The Menacing Marionettes of Creepshow
By Oz Online | Published on May 3, 2021

If you start seeing monsters from Buckhead to Bankhead, it’s Greg Nicotero’s fault. The special FX svengali has been creating ghoulish creatures since you were but a thought and he’s been making Georgia his zombie stomping grounds for over a decade now. His list of credits spans 46 years with hits like From Dusk Till Dawn (1996) to Atlanta’s favorite post apocalyptic odyssey, “The Walking Dead.” His varied background includes special make-up effects creator, television production and director. He has won awards for special effects make-up for Vampires; The Chronicles of Narnia: The Lion, the Witch and the Wardrobe; an Emmy for “The Pacific” and for “Dune” plus two Emmys for his work on “The Walking Dead”. The George Pal Memorial Award was presented to him in 2014 from the Academy of Science Fiction, Fantasy and Horror Films. In 2020 he was awarded the CinEuphoria Merit-Honorary Award for “The Walking Dead”. He has also won numerous Hollywood Make-up Guide Awards for “The Walking Dead” and Best Direction in a Drama Series from the Online Film and Television Association.


Most recently, the Georgia-based creator has revived one of his first credits, “Creepshow” a comic book turned cult classic horror film, turned television series. Nicotero shot two full seasons of the horror anthology series during the pandemic. Season two had to stop shooting after just one day, but with a leap of faith and great deal of safety precautions, they continued the production in July. The fictional comic books come to life on AMC+ and on the Horror streaming platform, Shudder. It was announced before the April 1st debut of season two that the horror series would be renewed for a third season. “Creepshow” promises to deliver the most fun you will ever have being frightened. It will continue to explore terror, murder, the supernatural and the unexplainable. The episodes are written by acclaimed horror writers and Nicotero’s award winning company, KNB EFX Group, Inc created the creature and make-up effects.

“Creepshow” smashed records for Shudder in number of views, new subscribers and total total minutes streamed to be the most watched program in Shudder’s history. The show received a 97% fresh rating review from Rotten Tomatoes to be one of 2019’s best-reviewed new genre series.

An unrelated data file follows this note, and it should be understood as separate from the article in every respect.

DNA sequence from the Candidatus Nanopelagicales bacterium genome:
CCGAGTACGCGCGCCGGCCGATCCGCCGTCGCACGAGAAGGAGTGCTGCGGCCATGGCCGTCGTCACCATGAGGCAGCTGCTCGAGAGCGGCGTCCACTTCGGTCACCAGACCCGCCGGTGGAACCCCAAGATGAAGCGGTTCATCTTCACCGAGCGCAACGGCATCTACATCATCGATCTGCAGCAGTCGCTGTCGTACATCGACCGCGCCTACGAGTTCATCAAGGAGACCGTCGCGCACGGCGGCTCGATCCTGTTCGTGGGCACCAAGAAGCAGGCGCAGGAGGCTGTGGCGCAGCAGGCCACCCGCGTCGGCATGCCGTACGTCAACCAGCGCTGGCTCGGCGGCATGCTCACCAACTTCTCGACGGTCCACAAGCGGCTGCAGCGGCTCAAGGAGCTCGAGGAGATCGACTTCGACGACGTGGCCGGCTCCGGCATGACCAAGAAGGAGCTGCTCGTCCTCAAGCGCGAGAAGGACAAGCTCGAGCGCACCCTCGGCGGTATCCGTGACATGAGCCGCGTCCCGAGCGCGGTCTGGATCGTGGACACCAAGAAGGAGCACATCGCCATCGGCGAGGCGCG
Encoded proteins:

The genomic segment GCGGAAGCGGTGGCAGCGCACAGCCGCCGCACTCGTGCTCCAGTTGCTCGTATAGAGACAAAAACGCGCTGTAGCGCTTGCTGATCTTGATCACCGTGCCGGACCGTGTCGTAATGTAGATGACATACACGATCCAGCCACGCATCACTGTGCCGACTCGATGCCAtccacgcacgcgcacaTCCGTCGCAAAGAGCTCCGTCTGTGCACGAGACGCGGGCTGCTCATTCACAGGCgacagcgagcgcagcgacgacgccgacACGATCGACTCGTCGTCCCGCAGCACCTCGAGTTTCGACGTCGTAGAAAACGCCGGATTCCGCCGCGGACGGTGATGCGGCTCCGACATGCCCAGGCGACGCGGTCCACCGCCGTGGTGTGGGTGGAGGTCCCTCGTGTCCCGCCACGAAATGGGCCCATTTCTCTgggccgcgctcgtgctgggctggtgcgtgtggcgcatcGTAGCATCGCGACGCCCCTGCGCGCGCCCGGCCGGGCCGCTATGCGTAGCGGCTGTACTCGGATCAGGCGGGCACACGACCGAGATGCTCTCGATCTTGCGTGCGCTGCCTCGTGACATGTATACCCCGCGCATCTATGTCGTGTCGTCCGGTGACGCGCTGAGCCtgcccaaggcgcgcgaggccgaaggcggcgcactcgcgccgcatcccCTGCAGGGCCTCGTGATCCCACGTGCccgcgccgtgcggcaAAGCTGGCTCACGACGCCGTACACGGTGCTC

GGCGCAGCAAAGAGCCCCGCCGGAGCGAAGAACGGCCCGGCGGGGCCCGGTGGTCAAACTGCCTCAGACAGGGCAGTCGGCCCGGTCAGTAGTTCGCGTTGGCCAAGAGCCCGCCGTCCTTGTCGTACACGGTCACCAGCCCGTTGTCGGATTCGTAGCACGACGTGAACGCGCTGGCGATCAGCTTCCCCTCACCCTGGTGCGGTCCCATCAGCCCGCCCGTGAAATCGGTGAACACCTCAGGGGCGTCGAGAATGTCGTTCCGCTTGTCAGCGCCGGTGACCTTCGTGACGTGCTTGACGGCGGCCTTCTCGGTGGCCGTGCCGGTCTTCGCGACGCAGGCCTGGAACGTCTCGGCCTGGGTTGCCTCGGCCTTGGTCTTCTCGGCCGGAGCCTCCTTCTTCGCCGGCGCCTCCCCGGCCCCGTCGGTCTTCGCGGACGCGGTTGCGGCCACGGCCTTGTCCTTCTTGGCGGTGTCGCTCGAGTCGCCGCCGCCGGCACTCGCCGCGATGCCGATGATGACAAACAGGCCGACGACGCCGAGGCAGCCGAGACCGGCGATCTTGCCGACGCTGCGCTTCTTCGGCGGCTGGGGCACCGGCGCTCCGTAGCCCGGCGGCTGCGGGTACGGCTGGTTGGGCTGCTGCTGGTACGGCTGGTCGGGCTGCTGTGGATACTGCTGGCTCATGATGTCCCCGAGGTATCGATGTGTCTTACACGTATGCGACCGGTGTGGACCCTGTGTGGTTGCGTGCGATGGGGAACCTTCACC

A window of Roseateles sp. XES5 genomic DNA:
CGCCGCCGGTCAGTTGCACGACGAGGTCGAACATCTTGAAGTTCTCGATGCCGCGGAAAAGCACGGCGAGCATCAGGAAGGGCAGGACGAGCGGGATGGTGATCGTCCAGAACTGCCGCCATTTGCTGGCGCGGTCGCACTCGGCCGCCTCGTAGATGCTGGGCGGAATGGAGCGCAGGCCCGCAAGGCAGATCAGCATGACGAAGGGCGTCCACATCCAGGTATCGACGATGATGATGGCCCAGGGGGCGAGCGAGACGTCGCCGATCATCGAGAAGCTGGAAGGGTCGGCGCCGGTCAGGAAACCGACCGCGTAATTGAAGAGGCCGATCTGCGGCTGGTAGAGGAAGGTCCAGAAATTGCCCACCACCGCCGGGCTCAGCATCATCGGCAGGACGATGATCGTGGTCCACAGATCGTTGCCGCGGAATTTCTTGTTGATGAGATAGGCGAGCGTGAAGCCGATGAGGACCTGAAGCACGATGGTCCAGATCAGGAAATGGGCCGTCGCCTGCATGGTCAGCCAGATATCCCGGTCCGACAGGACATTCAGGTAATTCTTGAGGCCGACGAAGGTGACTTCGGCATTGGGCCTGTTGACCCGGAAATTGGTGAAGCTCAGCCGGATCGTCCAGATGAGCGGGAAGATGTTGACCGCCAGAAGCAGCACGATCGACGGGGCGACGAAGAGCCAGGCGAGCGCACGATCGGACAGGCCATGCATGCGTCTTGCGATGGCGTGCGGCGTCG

“I really felt like I wanted to pay back to Georgia, all of the good experiences
that I’d had on ‘The Walking Dead,’ and then I was fortunate enough to sort of create my own show and be able to continue to collaborate with these big people.”



“Creepshow” begins with pages of a comic book on the screen, ones with familiar, brightly colored panels that translate seamlessly into storyboards. Undeniably, comic books are attention grabbing. A comic can make even the most hyper human feel like they can focus, because the accompanying visuals assist us in processing story events and subject lines, the dialogue is in bold font, and if you’re lucky, the story can be really captivating.

“Creepshow” is certainly captivating, with an anthology-style structure that’s reminiscent of reading the funny papers in newspapers growing up.

“I feel like when you have an opportunity like ‘Creepshow’ to give the audience bite-sized morsels of genre material, it seems perfectly suited for our generation of people that are watching things in small pieces. Attention span these days is not necessarily the same as it would have been if they were watching a three hour movie,” Nicotero told Oz.


If the creative brain can grasp onto a comic book like a detailed storyboard, process it more effectively and use it as a communication tool, how does one really bring a comic strip to life?

“I realized that a lot of times you have to think like a director,” Nicotero explained. “You have to shoot the scene in your head before you even propose anything to the director, because you have to think that way when you’re designing shots … I look at it from more of a special effects standpoint.”